Many homes have only the basic types of windows—meaning square and boring. Updated windows can make a nondescript home into one that shines with curb appeal. But you need to know what is available (and what it’s called) when talking to your window professional. Here are some terms you should know:
- Fixed: This type of window cannot be opened. It is usually inexpensive and suitable for higher windows that won’t be opened anyway.
- Double-hung: One of the most common windows and a great window for a period home. The window consists of two sashes that move up and down. Only half of the window can be open at one time.
- Casement: Another common window, casement windows are hinged vertically to swing in and out like a door and operated with a crank.
- Awning: Awning windows are similar to casement windows but are hinged horizontally.
- Jalousie: Jalousie windows are horizontally placed narrow strips of glass, lowered by a crank. Out of favor today, they were very popular in the mid-century.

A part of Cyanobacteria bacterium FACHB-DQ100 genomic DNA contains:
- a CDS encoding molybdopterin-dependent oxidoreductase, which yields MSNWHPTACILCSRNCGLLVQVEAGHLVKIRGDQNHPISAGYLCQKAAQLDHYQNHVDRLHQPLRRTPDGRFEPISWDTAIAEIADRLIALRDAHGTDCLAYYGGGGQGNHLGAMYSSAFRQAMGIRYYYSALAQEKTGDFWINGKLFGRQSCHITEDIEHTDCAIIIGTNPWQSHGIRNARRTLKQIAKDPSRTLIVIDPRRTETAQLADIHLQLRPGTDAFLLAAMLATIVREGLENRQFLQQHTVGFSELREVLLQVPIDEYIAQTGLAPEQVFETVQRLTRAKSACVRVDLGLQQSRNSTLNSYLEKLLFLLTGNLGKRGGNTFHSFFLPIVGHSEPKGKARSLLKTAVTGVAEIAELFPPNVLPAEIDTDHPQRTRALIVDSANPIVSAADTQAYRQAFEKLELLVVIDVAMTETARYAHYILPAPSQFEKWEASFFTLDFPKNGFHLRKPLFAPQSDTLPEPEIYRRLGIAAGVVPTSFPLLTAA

- Sliding: Sliding windows move on top and bottom tracks. They are very common and can be inexpensive.
- Palladian: A Palladian window consists of a group of three windows with an arch over the center. These windows have become very popular in the last decade. They provide visual interest and drama to a home.
- Picture: Picture windows are especially popular in ranch-style homes. They are large fixed windows flanked by two casements or double-hung windows.
- Clerestory: Clerestory windows were especially popular in Craftsman homes. They consist of a strip of small horizontal panes set high on a wall.
- Elliptical or arched: Elliptical or arched windows often placed above double-hung or fixed windows in today’s new homes.
The right windows can make the world of difference to the look of your home. You are now equipped to talk with your local home improvement store in the language of windows.